The Kulp Court did not decide the issue presented in this case, and specifically declined to decide "whether or not a subpoena is necessary to reach records that an employer is required to 'make available' under * * * the Act." Id. at n. 18. It noted that the validity of an administrative subpoena in all contexts is judged by examining three factors: (1) whether the inquiry is within the authority of the agency; (2) whether the demand is sufficiently definite; and (3) whether the information sought appears to be reasonably relevant to the authorized inquiry. Id. All three factors are satisfied here.


A case closer to the present one is Donovan v. Wollaston Alloys, Inc., 695 F.2d 1, 8 (1st Cir.1983). In Wollaston Alloys, the First Circuit held that the Secretary may review forms required under OSHA section 657(c) through either a subpoena or a warrant. The Donovan Court noted the specific language of section 657(c), which requires employers to "make, keep, and * * * make available" records which the Secretary prescribes, and stated that it was "reasonable to assume that an employer would have less of a privacy interest in a document it is required by statute or regulation to maintain than in a document it produces and maintains on its own." Id. (Citation omitted).


We thus agree with the Secretary that the statute authorizes the use of the subpoena power, independent of an inspection of the premises, to obtain records the company is required to maintain under section 657(c) as well as other standard records which are necessary to compute the lost workday injury rate. Moreover, we believe that the company's position to the contrary is inconsistent with the purposes of the statute to "assure so far as possible every working man and woman in the Nation safe and healthful working conditions." 29 U.S.C. § 651(b). Adoption of the position advanced by the company would severely limit the Secretary's power to enforce the Act. In every instance, the Secretary would be required to find specific evidence of an existing violation before conducting even a limited review of the records a company is obligated to keep and make available under the statute. We cannot agree that the language of the statute compels this result.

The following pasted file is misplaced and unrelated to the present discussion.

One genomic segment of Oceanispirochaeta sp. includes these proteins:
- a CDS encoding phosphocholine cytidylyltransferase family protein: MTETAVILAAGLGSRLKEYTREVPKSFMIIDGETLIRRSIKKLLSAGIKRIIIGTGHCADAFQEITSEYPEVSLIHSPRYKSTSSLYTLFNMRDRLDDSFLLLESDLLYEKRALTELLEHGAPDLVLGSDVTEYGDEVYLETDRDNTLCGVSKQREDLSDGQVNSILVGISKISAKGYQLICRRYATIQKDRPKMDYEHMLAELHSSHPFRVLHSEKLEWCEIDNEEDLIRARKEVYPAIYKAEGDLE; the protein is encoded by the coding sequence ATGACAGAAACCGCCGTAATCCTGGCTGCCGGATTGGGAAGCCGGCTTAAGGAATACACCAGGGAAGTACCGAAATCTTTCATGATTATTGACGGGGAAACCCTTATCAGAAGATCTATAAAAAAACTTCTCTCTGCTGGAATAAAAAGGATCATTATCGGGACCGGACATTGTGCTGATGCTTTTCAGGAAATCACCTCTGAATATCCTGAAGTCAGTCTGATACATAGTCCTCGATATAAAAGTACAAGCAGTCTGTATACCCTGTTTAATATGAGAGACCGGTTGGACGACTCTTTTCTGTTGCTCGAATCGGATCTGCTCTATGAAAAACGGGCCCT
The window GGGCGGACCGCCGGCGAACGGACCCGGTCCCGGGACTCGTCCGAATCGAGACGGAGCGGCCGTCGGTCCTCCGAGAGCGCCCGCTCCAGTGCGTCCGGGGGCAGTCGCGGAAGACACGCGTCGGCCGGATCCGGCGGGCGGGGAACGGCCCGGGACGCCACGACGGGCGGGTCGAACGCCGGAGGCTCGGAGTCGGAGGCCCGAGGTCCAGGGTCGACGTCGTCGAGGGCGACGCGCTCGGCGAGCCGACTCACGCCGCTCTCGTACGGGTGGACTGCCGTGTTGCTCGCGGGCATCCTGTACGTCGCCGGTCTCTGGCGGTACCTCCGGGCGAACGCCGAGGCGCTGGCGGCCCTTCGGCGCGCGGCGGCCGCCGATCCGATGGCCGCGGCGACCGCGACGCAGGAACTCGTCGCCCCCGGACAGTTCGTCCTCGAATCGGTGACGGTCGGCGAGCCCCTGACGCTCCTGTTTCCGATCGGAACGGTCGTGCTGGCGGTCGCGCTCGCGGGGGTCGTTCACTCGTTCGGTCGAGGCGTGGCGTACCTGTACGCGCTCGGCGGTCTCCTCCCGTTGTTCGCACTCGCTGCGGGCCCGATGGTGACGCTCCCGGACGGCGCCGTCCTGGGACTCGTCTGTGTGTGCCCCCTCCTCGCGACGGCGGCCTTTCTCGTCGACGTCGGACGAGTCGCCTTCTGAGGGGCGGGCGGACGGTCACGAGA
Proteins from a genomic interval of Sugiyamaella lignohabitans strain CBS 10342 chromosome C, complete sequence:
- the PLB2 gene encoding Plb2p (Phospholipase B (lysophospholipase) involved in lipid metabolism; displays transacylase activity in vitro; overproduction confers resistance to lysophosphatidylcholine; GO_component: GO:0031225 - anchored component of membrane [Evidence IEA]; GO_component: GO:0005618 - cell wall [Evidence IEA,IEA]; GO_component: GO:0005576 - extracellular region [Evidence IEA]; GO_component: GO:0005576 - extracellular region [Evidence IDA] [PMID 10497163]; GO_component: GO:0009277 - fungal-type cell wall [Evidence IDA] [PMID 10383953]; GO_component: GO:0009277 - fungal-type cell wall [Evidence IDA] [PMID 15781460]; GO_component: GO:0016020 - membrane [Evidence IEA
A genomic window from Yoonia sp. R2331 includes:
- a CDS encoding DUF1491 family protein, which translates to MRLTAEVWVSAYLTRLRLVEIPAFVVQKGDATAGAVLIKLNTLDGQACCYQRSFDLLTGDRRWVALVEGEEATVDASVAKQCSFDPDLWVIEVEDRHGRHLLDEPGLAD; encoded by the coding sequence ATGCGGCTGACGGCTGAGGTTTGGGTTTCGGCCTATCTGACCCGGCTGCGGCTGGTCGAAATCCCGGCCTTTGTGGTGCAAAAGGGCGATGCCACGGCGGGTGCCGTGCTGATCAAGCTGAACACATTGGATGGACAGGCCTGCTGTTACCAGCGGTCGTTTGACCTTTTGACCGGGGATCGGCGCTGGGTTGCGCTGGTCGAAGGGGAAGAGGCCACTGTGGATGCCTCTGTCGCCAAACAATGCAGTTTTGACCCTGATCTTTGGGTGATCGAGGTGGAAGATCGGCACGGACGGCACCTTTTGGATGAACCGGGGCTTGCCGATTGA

The more difficult issue is whether the Secretary's exercise of the subpoena power conferred by the statute as construed is permissible under the Supreme Court's decision in Marshall v. Barlow's, Inc., 436 U.S. 307, 98 S.Ct. 1816, 56 L.Ed.2d 305 (1978). The company argues that even if the statute allows a subpoena to be used to inspect or review documents in circumstances where a warrant for a general investigation has not been obtained, the Constitution limits the statute in this manner. We disagree.


In Marshall v. Barlow's, Inc., supra, the Supreme Court held that the Secretary must obtain a warrant in order to inspect a workplace under section 657(a) of OSHA, which authorizes the Secretary to "inspect and investigate" places of employment to ensure compliance with the statute. 29 U.S.C. § 657(a). The Court indicated that such a warrant may be obtained either by presenting specific evidence of an existing violation of the Act at the workplace in question, or by showing that the workplace was selected in accordance with a general plan having neutral criteria. Id. at 320-321, 98 S.Ct. at 1824.


The Court was concerned that a warrant was necessary to protect against the use of "unbridled discretion" concerning "when to search and whom to search." Id. at 323, 98 S.Ct. at 1825. The Court noted that "[d]elineating the scope of a search with some care is particularly important where documents are involved," id. at 324 n. 22, 98 S.Ct. at 1826 n. 22, rejecting the Secretary's position that "records required by the Act and * * * other records which are directly related to the purpose of the inspection," and any "additional records" as an OSHA inspector requests may be inspected without a warrant. Id.


The Secretary's use of the subpoena power was not at issue in Barlow's, but the company would have us interpret the case to prohibit the Secretary from obtaining any documents by subpoena without a warrant. We reject this interpretation of Barlow's. Indeed, were the company's position accepted, it would ultimately negate one of the bases that the Supreme Court stated could be used to obtain a warrant to inspect a company's premises, i.e., an inspection pursuant to a general plan with neutral criteria. Without preliminary information such as a company's lost workday injury and illness rate, it would be difficult for the Secretary to develop a plan with neutral criteria which could be used to select a workplace for inspection.


The company in this case was asked to provide a very limited number of documents in accordance with the Secretary's general plan for "programmed inspections." A workplace is selected for a programmed inspection if it is a member of a high hazard industry and its lost workday injury rate exceeds a certain average rate.2 Union Packing Company appeared on the Secretary's "high hazard general industry-safety" list for the State of Nebraska, because it is a member of the meat packing industry, which has a lost workday injury rate in excess of the national average for all industries. The Secretary thus sought access to the company's records to determine if its lost workday injury rate was higher than the average for similar industries, which would subject the company to a programmed inspection.3 Because Union Packing Company's records were sought based on the neutral criteria that the company was a member of a high hazard industry, the evils the Supreme Court sought to guard against in Barlow's are simply not present.